The upper abdomen should be inspected first because it is easy to forget about it later during laparoscopy. The liver edge and surface should be visualized. The diaphragm represents the upper abdominal site most likely to have disease. Both leaves of the diaphragm should be investigated for any evidence of endometriosis. Because the liver will obscure the right diaphragm in steep Trendelenburg position, it is helpful to examine the upper abdomen with the operating table flat, or even in reverse Trendelenburg as this will allow the liver to drop away from the diaphragm. Proper inspection of the diaphragm is particularly important in patients with chest or shoulder pain occurring before or during menses. Some patients with diaphragmatic endometriosis may have innocuous-appearing sentinel lesions visible on the mid-diaphragm with significant invasive lesions hidden along the posterior edge of the diaphragm (Figure 12). If only the sentinel lesions are found, the surgeon may trivialize the disease and miss an opportunity to make a full and complete diagnosis. Brown deposits of old blood can be found on the diaphragm (Figure 13), although these are not endometriosis. Such deposits of old, brown blood are caused by the repeated rupture of ovarian endometrioma cysts. When the surgeon finds such deposits on the diaphragm or elsewhere in the pelvis or abdomen, significant endometrioma cysts will be found in one or both ovaries. The gallbladder and spleen are occasionally visible without the need for upper abdominal manipulation. Viewing these structures is optional when searching for endometriosis.

Figure 12.

Diaphgramtic endometriosis. The diaphragm is only about 0.5cm thick. Symptomatic endometriosis of the diaphragm always penetrates through the entire thickness of the diaphragm, making laparoscopic treatment problematic.

Figure 13.

Hemosiderin deposits on the diaphragm. These deposits are not endometriosis, but are due to repeated ruptures and leakage of ovarian endometrioma cysts. When diaphragmatic staining such as this is present, the omentum and pelvis frequently have similar deposits of brownish hemosiderin.

Inspection of the cecum, appendix, and ileum

The laparoscope now sweeps down the right abdominal wall, viewing the transverse and ascending colon. The cecum is visualized, as is the appendix. Endometriosis of the cecum may appear as superficial reddish discoloration with underlying whitish nodularity of the bowel wall. Endometriosis of the appendix is usually represented by localized tortuosity without significant hemorrhagic discoloration (Figure 14). Atraumatic graspers can be used to run the terminal ileum. Endometriosis of the ileum is most commonly found on the antimesenteric border, frequently in a nonrandom linear distribution (Figure 15). Occasionally, the peritoneum of the mesentery will be involved in a fan-like distribution of superficial lesions which correlate with the affected segment of ileum. Nodular endometriosis of the ileum can result in serial retraction which can lead to kinking of the bowel wall (Figure 16), sometimes with overlying fleshy red lesions of endometriosis.

Figure 14.

Endometriosis of the appendix is frequently asymptomatic because it is usually confined to the peritoneal surface. The area of involvement may have only a slightly hemorrhagic appearance, with resultant retraction and fibrosis producing curling of the tip of the appendix or kinking of the shaft.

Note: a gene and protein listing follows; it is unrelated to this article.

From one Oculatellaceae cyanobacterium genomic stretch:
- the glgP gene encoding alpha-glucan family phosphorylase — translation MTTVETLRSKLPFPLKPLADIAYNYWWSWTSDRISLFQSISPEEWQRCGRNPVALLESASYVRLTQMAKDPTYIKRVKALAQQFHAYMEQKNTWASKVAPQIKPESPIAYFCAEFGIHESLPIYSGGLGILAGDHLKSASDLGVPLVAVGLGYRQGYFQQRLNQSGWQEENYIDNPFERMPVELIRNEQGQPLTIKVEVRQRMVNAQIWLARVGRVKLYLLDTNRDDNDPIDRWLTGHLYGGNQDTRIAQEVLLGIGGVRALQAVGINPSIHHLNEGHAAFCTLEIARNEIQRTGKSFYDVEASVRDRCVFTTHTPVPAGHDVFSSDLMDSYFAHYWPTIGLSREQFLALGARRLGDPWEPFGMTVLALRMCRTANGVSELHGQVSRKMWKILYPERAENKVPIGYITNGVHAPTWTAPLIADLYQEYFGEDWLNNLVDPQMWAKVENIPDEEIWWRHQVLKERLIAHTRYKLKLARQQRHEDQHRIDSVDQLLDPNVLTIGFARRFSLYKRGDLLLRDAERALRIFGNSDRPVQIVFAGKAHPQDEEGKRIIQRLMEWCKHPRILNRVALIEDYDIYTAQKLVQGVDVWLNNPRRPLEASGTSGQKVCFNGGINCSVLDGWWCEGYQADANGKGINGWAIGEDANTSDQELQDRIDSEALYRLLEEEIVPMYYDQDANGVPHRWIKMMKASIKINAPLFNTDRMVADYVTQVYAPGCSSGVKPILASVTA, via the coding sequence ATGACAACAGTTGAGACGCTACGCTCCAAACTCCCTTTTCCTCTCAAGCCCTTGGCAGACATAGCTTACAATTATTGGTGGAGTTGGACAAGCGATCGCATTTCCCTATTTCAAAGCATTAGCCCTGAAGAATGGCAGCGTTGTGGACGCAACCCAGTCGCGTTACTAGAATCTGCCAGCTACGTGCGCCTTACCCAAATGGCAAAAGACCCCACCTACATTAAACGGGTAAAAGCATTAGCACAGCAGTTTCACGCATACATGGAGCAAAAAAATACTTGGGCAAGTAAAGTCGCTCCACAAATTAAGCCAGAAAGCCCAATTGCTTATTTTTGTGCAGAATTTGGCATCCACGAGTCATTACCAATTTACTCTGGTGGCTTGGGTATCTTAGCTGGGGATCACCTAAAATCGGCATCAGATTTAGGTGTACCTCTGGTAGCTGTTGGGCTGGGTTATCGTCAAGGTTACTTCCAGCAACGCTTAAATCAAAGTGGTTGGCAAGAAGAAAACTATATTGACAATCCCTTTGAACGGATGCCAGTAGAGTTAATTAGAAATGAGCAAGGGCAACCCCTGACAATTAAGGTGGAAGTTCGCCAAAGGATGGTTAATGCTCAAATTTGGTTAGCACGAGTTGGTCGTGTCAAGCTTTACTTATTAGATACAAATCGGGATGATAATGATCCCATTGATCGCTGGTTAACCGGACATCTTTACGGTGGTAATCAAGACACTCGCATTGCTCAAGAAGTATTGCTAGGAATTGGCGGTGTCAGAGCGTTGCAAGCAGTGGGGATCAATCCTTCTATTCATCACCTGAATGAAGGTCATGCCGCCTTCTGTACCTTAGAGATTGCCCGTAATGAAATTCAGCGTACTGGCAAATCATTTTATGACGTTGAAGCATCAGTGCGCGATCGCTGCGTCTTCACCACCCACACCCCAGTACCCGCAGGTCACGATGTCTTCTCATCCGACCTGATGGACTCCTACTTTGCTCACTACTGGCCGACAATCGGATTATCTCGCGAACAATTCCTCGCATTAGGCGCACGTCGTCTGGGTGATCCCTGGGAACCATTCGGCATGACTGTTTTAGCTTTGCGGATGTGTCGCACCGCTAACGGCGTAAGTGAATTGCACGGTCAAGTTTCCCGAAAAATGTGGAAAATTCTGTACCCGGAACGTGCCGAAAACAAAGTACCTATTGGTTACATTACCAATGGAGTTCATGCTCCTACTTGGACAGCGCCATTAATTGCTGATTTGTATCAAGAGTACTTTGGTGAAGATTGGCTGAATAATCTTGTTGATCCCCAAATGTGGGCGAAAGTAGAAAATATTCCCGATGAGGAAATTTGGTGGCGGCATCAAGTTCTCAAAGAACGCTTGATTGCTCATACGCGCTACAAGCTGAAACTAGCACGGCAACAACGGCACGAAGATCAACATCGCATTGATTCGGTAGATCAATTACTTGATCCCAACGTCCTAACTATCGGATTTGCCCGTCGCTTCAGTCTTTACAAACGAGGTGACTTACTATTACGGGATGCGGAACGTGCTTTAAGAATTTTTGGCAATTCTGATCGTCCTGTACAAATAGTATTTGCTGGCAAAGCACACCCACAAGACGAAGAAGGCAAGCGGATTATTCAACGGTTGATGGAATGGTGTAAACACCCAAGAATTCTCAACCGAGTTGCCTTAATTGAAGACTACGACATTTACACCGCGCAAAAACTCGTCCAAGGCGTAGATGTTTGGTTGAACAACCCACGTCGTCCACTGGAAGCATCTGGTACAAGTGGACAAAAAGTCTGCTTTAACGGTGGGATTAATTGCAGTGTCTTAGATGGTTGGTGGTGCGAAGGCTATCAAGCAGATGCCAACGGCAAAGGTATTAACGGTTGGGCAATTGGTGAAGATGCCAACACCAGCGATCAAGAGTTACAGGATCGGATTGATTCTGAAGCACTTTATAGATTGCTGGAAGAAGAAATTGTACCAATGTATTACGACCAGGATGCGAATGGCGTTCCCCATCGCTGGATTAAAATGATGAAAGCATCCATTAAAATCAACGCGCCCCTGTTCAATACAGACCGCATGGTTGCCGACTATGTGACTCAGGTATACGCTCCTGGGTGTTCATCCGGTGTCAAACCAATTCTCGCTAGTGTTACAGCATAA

Figure 15.

Ileal endometriosis does not exhibit a random pattern of involvement because it usually occurs in a linear distribution on the antimesenteric border of the bowel wall. These lesions are fairly superficial and can usually be removed by delicate partial thickness resection.

Figure 16.

Ileal endometriosis. Scarring and retraction associated with invasion of the bowel wall have resulted in distortion and partial bowel obstruction. Because the wall of the ileum is thin, full-thickness penetration will usually accompany surgical treatment of these lesions. Frequently, a segmental resection will be necessary to treat such a process.

Inspection of the rectosigmoid colon

The laparoscope now sweeps to the left upper quadrant and down the descending colon. Intestinal endometriosis most commonly involves the rectosigmoid colon, so attention should focus on examination of the sigmoid from the pelvic brim down to the cul-de-sac. The rectosigmoid should be placed on stretch in the center of the pelvis by cephalad traction on the bowel wall near the pelvic brim. The anterior surface of the rectosigmoid is most commonly involved by endometriosis, so this traction will help expose any suspicious surface irregularities. Endometriosis of the sigmoid colon begins on the serosa and may invade the muscularis, but rarely penetrates to the lumen (Figure 17). Invasion of the muscularis results in a visual appearance which may be white and nodular with no hemorrhagic component at all. Another subtle manifestation of endometriosis of the sigmoid colon is hypertrophy of the appendix epiploica adjacent to the involved bowel wall (Figure 18), which may sometimes obscure even a bulky, nodular lesion. Hemorrhagic lesions can occur and may be pinpoint in size, fleshy and exophytic, or flat.

Figure 17.

Cross-section through a rectal nodule of endometriosis associated with obliteration of the cul-de-sac. The surgeon would see only reddish discoloration of the pelvic floor (adjacent to the zero mark on the scalpel), whereas the invasion and fibromuscular reaction extend more than 2cm deeper.

Figure 18. Hypertrophy of the appendix epiploica indicates an underlying nodule of colonic endometriosis.

Inspection of the cul-de-sac

The cul-de-sac is the pelvic area most commonly involved by endometriosis. The visual appearances possible here are prototypical for the visual appearances possible anywhere else in the pelvis. It is necessary to see every area of the cul-de-sac to diagnose endometriosis accurately, and the areas immediately posterior to the cervix or behind the uterosacral ligaments can be missed if the surgeon does not elevate the uterus properly (Figure 2).